In contrast to Kipling, Erskine Childers wrote only one work of fiction, The Riddle of the Sands: A Record of Secret Service (1903). This exciting work revolves around the voyages of the Dulcibella in the shallow waters and low-lying Frisian Islands of the North Sea off the coast of Germany. The tiny craft belongs to Arthur Davies, who has invited an old university chum and Foreign Office bureaucrat named Carruthers to sail with him. Together the two discover German preparations for a seaborne invasion of England. Childers himself was an amateur...

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John Buchan

(Masterpieces of Fiction, Detective and Mystery Edition)

William Le Queux claimed, but never offered proof, that he had worked for the British Secret Service. In the case of the Scottish-born writer John Buchan there is no uncertainty, as he is known to have served with the British Intelligence Corps during World War I. Indeed, he may be regarded as the first in a long and distinguished line of spy novelists who gained at least some of their knowledge of the clandestine world of espionage at first hand.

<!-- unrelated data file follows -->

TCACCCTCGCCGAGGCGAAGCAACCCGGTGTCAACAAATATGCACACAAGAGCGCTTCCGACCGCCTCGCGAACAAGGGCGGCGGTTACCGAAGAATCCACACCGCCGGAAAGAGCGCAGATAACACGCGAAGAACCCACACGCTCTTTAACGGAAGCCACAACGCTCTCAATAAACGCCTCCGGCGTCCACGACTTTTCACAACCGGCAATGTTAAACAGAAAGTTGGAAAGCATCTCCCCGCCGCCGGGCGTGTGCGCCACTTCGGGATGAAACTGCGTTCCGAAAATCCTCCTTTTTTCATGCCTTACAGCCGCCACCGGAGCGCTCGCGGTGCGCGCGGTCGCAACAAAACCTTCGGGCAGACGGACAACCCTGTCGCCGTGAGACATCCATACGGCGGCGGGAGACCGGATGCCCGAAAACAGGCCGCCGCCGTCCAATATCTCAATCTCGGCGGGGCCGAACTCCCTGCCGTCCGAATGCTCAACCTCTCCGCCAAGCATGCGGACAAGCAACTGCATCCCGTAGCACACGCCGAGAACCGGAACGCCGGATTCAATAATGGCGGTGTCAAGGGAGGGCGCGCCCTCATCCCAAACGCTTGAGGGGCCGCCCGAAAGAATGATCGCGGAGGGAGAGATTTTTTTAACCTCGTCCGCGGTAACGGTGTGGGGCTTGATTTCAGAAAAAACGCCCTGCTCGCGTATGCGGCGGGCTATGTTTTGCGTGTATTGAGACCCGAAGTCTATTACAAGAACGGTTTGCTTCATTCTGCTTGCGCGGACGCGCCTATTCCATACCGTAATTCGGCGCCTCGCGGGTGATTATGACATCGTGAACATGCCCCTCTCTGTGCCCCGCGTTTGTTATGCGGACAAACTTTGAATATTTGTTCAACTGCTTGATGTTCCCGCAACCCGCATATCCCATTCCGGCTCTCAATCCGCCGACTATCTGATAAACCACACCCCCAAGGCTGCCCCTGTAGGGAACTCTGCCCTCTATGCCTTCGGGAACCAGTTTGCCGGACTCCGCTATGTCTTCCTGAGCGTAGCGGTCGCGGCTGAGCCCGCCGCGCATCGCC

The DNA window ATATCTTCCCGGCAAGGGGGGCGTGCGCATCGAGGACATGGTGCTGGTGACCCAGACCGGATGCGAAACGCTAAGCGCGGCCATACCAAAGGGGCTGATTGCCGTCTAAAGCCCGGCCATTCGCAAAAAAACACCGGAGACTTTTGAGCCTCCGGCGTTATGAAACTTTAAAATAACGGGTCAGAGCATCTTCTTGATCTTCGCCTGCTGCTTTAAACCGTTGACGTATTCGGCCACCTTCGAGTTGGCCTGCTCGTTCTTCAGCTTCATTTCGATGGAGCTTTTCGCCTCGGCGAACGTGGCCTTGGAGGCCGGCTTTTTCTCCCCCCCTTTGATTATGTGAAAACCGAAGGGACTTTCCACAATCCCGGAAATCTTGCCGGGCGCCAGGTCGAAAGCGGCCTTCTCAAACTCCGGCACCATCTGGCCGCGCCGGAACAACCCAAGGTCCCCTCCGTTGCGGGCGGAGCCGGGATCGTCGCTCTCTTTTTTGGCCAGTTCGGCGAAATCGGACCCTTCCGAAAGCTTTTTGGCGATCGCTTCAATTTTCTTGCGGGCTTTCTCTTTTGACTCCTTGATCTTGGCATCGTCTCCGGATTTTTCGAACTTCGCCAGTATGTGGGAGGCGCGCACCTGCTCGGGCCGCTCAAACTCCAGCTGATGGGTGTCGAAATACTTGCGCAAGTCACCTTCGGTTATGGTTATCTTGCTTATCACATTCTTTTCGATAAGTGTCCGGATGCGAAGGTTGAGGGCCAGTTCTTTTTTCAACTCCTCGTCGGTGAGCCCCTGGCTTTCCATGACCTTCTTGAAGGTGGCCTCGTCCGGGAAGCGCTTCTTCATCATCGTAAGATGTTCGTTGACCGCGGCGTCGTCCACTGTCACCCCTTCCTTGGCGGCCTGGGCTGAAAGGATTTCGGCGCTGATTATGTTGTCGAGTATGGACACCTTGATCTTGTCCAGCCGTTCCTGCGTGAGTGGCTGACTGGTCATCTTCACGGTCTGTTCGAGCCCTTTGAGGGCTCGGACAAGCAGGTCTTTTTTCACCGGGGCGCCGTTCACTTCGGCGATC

Buchan began working for the British government in South Africa at the end of the South African (Boer) War In 1902. He later drew on his Southern African experience to write his adventure novel Prester John (1910). That work was a success, but it was Buchan’s next novel, The Thirty-nine Steps (1915), that has remained the favorite of readers and critics. This book involves an improbable plot to steal Britain’s naval secrets and provoke a war between Germany and Russia, but it is most notable for the breathless, headlong flight its protagonist Richard Hannay must make across the Scottish countryside to escape both enemies and suspicious authorities. Director Alfred Hitchcock filmed the book in 1935. Although he altered the sense of the title, the resulting motion picture is one of the first of many notable adaptations of the spy genre to the screen.